To put it cruelly, it rings almost misogynistic to be thankful "for" your wife, as if she was a "gift from on high" and not just another person, an equal, just like you. It implies a sense of possession. The father certainly didn't consider his thoughts sexist and he probably thought he considered his wife an equal, yet there is such a thing as "color-blind racism" and no doubt "gender-blind sexism". There is something subtly offensive about his inability to feel gratitude "towards" the woman who chose to spend her life with him, who behaved in ways which were agreeable to him, etc. In my opinion, a more reasonable, more generous behavior would have been ultimate gratitude to his late wife. His refuge in the idea of a (no doubt gendered masculine) God "giving" him his wife seems to ring too much of oppressive gender politics rather than any philosophically sound awakening. It is also a bit selfish to be concerned about your own spiritual awakening rather than the passing of a loved one. It's psychologically predictable, it happens all the time when strong emotions are provoked, but it is, in the end, only about you - your new faith, your new religion, your God giving and taking things away from you. (I'm sorry for how callous this sounds.)


Your next paragraph has two larger issues to address: First, you suggest misogyny, and ‘sense of possession’ and charitably offer that it may have been a case of ‘gender-blind sexism.’ This must be rejected. I no nothing of the man and the relationship with his wife save this: it was Christian marriage. For that I must say that they were in possession of one another. Paul says that spouses ought to be subject to one another. This is the essence of the vow, the act of subjecting one another to one another. And it must said, that his wife was a good Catholic woman, and most certainly saw her husband as a ‘gift from on high,’ as she must have seen all humanity, which came from the goodness of God.

Secondly, I agree your argument sounds callous. How ought one be concerned with a passing loved one? You are concerned the husband was too selfish, (also, whence does your concern for selfishness come from, as morality is nothing but a passing fancy) but what could be less selfish than to reflect and realize the death of your wife has made clear the reality of true existence? What good can come to the dead from the wailing and gnashing of teeth? More accurately, he was being incredible other-centered. He was focused on his wife, her life, and his appreciation for her, and only then realizing his feelings, and in a moment of mindful acumen sees that his feelings point to a benevolent God. Who wouldn’t want their death to be such an epiphany for those they love?

After all that, I will admit that I'm nitpicking. The man probably did not consider himself sexist, was not sexist in any drastic way apart from the internalization of a patriarchal culture. Also, I understand that your point is that the ability to feel gratitude - that is, God is the Ultimate Cause of good in the world, the reality which we find pleasurable we can call "God" and feel grateful towards. A valid argument, but the example you chose was less than convincing.


P.S. Also revealing is the father's immediate assumption that he must be feeling gratitude to the gendered masculine, Christian God. I don't trust religion based purely on emotion, and I don't trust religious decisions taken in a moment of high emotion (such as after a trauma). Because then it is more often than not a retreat into the comforts of the normalized superstition. It is limited in its expression, it is driven by anxiety and fear, rather than a genuine probe into reality and morality.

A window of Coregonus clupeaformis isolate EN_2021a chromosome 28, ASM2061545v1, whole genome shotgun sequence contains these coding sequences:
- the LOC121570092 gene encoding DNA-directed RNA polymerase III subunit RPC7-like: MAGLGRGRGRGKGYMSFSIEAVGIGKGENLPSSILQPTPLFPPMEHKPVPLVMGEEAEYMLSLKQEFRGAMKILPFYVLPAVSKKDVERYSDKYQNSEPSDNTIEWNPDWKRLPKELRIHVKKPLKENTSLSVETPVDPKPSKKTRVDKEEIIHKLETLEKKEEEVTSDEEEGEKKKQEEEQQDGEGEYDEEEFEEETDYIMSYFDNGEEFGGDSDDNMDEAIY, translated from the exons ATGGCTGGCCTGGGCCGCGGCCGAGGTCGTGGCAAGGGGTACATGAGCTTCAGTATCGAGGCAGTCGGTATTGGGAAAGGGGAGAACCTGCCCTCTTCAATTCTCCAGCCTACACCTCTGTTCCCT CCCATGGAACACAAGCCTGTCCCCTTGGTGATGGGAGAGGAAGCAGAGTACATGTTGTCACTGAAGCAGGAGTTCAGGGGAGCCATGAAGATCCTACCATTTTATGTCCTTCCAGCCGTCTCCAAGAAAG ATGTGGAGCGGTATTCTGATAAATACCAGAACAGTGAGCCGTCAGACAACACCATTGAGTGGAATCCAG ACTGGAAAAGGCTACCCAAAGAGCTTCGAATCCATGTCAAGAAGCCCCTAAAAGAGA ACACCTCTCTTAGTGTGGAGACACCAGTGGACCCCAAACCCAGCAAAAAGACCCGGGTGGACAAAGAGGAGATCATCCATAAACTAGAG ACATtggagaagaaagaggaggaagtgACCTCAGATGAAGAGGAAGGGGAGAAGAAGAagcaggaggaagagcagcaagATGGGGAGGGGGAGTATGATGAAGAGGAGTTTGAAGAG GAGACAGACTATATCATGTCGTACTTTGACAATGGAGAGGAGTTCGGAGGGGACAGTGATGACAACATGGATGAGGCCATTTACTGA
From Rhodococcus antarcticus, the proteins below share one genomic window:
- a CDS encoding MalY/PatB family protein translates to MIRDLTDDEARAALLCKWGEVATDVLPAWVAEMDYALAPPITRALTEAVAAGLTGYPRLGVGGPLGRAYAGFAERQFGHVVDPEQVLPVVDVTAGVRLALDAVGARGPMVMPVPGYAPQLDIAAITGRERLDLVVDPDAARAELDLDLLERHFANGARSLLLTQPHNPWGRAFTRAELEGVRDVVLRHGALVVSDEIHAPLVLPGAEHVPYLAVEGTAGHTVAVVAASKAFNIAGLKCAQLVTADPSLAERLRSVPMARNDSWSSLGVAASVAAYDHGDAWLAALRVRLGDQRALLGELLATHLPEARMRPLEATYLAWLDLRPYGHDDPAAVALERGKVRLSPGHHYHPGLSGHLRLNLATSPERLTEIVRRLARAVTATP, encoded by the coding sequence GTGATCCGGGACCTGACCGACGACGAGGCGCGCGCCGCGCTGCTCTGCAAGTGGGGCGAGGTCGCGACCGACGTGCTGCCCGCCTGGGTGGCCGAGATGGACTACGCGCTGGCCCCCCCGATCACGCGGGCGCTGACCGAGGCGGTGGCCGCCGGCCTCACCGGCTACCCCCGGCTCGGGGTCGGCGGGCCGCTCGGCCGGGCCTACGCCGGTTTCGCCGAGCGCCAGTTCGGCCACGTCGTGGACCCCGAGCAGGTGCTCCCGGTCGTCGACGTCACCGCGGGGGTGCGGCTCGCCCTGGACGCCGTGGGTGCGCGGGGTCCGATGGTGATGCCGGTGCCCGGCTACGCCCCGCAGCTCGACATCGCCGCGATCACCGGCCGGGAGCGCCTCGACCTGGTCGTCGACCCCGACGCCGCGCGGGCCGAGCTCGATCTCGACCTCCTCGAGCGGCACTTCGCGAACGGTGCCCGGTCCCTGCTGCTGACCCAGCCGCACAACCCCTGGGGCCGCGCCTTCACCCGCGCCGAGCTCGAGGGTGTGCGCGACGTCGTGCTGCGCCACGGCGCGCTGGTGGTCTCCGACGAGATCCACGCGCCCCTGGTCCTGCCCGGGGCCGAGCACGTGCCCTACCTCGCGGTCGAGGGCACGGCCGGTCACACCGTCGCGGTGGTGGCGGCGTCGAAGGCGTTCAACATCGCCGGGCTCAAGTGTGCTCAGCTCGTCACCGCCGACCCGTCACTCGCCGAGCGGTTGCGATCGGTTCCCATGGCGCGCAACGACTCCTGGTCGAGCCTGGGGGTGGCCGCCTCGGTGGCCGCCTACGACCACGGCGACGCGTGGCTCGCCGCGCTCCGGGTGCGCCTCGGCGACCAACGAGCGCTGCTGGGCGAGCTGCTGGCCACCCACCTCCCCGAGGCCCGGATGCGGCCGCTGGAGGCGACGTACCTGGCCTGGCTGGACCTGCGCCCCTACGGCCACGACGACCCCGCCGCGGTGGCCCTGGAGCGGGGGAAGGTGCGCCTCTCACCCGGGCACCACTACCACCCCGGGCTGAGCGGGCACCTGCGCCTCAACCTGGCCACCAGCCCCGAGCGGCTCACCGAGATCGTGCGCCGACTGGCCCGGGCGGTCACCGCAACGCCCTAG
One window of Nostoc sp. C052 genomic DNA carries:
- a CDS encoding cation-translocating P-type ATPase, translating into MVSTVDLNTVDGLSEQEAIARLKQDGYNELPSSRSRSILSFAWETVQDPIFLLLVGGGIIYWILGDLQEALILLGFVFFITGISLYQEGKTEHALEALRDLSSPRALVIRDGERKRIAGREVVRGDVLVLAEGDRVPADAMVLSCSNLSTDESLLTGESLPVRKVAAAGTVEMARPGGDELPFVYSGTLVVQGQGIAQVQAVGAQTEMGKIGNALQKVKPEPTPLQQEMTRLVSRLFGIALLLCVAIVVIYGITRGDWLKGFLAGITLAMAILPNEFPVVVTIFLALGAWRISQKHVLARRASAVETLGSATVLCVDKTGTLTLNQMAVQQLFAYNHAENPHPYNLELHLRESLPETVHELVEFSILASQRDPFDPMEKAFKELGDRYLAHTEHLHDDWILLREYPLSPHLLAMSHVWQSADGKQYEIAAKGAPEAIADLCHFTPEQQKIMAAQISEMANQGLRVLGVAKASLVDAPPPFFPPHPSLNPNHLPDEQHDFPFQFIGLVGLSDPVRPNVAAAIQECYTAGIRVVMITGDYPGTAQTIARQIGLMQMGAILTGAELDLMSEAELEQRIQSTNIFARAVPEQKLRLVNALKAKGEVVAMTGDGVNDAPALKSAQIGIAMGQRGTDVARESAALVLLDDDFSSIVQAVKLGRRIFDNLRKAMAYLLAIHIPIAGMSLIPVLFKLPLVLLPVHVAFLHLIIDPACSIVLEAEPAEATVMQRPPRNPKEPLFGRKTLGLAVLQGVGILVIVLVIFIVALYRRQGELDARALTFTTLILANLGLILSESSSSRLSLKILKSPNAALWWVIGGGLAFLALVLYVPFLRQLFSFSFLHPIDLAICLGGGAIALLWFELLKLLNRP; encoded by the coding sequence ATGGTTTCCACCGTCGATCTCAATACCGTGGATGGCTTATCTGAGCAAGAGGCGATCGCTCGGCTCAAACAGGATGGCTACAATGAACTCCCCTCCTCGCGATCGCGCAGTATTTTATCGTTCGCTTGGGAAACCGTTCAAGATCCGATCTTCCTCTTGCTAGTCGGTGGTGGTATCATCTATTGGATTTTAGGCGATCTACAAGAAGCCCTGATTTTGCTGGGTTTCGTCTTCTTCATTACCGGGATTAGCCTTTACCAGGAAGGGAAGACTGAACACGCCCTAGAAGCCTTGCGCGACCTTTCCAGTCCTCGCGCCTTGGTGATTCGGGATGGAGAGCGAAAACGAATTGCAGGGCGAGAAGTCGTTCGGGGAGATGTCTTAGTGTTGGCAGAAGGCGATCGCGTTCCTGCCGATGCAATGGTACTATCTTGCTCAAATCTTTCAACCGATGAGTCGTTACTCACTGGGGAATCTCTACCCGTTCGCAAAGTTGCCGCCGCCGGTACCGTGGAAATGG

The father did not suddenly exclaim, "Allah be praised!" He did not suddenly realize that God was in his wife, just like the Hassidism (or Philip Pullman) believes. Are these interpretations of God less valid? They certainly imply different things. The father was simply behaving within the confines of his culture. He believed that a Christian God had "given" him his wife - he jumped to the normative conclusion. How valid is a confined, ignorant faith driven by emotion?

I suppose you could say I'm playing the Devil's advocate now. (Nyuk nyuk nyuk.)


Finally, it was not immediately reveling at all what the father meant when he said there must be a God. Certainly, he probably was drawn to a Christian notion of God, as Father, Son and Holy Spirit. Yet, even then this is not evidently (and certainly not Orthodox) a ‘gendered masculine’ God.

He may even in the future find Islam an appropriate religion, even Judaism. But Pullman’s conscious panentheism (which is by happenstance the next item for my blog) could not support the type of ontological theism argument that my post posits.

Yet, what must be finally retorted is your final contention, specifically the interrogative, “How valid is a confined, ignorant faith driven by emotion?” How valid indeed it must be asked. But first, how much more valid is an austere rationalism that makes a calculated analyses and parses every phrase? I doesn’t seem that the sober Enlightenment did anything but dissipated the natural passions to such an extent that faith was not only stifled, but snuffed out completely. Certainly, faith – at its best – seeks reason (Augustine), but reason, but emotion is not some perversion or pure absence of reason. Yet, more concretely emotional experiences often lead us to recognize who we love immanently, why would it surprise us that emotional experience could likewise lead us to recognize God? How often do others realize the importance of someone in their life after some emotional instance such as a birth, wedding, or funeral? Now, are these necessary? No, and need not be for religious conversion; Augustine’s conversion happened in solitude, while quietly sitting under a pear tree.